Intellectual Disability… Why Growing Up Is A Growing Problem!


Many America families have a child with intellectual disabilities (ID) – autism, Downs Syndrome, a traumatic head injury, and many other conditions. These children may never fully developing their mental capabilities. They will grow older, but they may never fully grow up mentally. FOr the rest of their lives, they will have greater challenges in making friends, fitting into their community, getting a job, finding a home, and… getting the services they need to lead a meaningful life.

Is this a result of Trump’s war against health care? Well, not really. The 2017 budget actually had an increase in funding for special education. Which is, strangely, a part of the problem.

Not that long ago, being born with ID didn’t just mean that a child would have a difficult life, it meant that this child’s life would also be very short. Few ID children lived past the age of 21. Naturally, with few ID adults, there were few services for ID adults. But that was decades ago, in the last century.

Today, advances in healthcare have dramatically improved the lifespans of ID adults. Living into their 40s, 50s, and beyond is now common. Medicine has doubled their lifetime. It is a scientific miracle! But, the organizations that provide services for ID adults haven’t caught up. They are still working with the demographics of the last century. Its as if these millions of adults did not exist.

The previously mentioned increase in Federal funding goes primarily to the department of education, to pay for children’s services. Which is a good thing, since EVERYONE with ID needs more funding and services. But it does nothing for children who will turn 21 this year.

At 21, everything ends. There are no more school programs. A severely disabled child that and in a boarding school, they lose their home. Why? One reason is that some years ago something called deinstitutionalization happened. A lot of hospitals and facilities did a very poor job of looking after their patients. Mental hospitals, such as Willowbrook, became synonymous with abuse.

Since the 1970s, reformers have been working to close large hospitals and institutions that serve individuals with mental and intellectual disabilities. When new drugs were developed to help dangerous schizophrenic patients with a history of violence, it made sense to close prison type institutions.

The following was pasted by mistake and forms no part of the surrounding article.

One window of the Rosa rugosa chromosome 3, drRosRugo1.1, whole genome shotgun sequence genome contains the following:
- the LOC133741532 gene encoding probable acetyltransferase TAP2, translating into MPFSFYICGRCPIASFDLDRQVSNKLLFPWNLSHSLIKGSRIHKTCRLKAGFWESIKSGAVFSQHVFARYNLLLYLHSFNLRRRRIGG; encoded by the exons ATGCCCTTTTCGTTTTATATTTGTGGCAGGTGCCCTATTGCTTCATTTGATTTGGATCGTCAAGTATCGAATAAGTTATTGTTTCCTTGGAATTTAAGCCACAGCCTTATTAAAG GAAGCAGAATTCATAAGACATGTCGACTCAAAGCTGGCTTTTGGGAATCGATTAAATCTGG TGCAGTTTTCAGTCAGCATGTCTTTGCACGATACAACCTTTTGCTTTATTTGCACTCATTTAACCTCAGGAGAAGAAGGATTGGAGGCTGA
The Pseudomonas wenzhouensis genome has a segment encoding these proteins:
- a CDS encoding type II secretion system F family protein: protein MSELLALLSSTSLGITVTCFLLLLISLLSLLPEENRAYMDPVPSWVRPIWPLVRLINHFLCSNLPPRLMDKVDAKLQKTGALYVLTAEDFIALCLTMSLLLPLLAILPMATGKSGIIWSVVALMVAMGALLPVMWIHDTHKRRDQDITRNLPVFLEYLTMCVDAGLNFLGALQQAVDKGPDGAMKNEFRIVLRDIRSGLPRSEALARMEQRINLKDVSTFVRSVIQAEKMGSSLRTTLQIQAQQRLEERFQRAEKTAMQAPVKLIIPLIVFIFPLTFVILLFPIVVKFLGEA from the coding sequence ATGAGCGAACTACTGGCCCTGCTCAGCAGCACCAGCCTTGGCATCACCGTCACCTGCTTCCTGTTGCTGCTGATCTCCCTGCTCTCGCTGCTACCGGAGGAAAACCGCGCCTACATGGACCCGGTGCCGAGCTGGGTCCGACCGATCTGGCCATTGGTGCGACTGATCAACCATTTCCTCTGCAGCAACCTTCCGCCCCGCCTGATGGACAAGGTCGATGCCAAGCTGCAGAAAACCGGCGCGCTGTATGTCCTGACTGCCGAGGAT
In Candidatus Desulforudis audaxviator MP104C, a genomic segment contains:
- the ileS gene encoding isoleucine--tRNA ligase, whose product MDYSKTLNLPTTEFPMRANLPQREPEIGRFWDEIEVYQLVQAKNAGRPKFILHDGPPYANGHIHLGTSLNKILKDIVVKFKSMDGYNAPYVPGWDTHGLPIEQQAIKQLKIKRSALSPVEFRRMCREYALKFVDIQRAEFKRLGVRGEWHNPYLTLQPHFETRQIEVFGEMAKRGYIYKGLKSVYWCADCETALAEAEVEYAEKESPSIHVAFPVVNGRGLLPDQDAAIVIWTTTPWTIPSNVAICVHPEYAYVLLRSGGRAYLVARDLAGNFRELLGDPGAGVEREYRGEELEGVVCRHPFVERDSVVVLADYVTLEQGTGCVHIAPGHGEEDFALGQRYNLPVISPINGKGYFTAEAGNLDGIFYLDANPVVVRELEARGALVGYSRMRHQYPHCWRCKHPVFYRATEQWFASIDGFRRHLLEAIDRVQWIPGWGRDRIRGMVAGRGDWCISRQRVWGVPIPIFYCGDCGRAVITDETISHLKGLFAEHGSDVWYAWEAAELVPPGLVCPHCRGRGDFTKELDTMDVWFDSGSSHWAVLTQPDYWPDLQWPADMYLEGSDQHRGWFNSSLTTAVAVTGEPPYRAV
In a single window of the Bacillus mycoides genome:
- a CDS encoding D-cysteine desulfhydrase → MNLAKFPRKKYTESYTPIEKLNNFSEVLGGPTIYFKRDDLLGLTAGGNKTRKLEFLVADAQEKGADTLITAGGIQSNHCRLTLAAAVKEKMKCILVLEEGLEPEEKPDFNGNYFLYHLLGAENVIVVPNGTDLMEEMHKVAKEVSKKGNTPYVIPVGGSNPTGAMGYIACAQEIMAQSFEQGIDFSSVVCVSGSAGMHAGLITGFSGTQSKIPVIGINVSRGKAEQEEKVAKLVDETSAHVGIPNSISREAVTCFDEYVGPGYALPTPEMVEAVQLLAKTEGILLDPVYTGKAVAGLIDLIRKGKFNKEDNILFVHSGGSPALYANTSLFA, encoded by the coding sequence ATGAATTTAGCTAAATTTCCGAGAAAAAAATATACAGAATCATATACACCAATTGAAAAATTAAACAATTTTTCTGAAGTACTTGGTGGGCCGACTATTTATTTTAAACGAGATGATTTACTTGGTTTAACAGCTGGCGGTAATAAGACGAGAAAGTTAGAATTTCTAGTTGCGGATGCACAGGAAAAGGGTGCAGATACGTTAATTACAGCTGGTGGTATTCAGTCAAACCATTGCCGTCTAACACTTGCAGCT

However, individuals with Autism and similar intellectual disabilities were just beginning to be diagnosed in the 1970s. Unlike schizophrenia, the ID population is rarely violent. They have been stuck in between the deinstitutionalization movement (which is closing institutions) and a rapidly growing number of autistic adults.

There are indeed many former mental patients that can live independently with medication and support services. Unfortunately, while the idea of moving these patients into the community is not necessarily wrong, the money needed for this support just isn’t there.

For severely ID adults, who may not be able to feed themselves, let alone live independently, there are virtually no beds or services. According to a recent Psychology Today article, “the US now has only 3.5% as many state hospital beds as it did 60 years ago. We have closed over 500,000 beds, without providing sufficient community services and adequate housing to pick up the slack.”

If that seems like a paltry number of beds, the reality is worse. Apparently half of these beds are only available to individuals who are in the correctional system or are awaiting trial.

If institutions don’t work, and deinstitutionalization was never funded, what’s next for ID adults? The answer, unfortunately, is, “Not Much”. Parents, providers, and even governement agencies seem to know what doesn’t work. Yet, a new system has as yet to arise to disrupt the industry.

Maybe, just maybe, that disrupter has arrived. It’s very early days, but A new group called “Nicky’s Gardens of Hope” has started working on that solution. They’ve developed a different way to fund services and what may be a better way to deliver services to ID adults. They’ve got a long, long road ahead of them, but they just might be onto something new!

Do you have an autistic or ID child that will soon be an adult? Interested in finding out more? You can contact Nicky’s Gardens of Hopehere!

This entry was posted in Best Practices, Delivering Services, Improvement, Learning and Development and tagged , , , . Bookmark the permalink.

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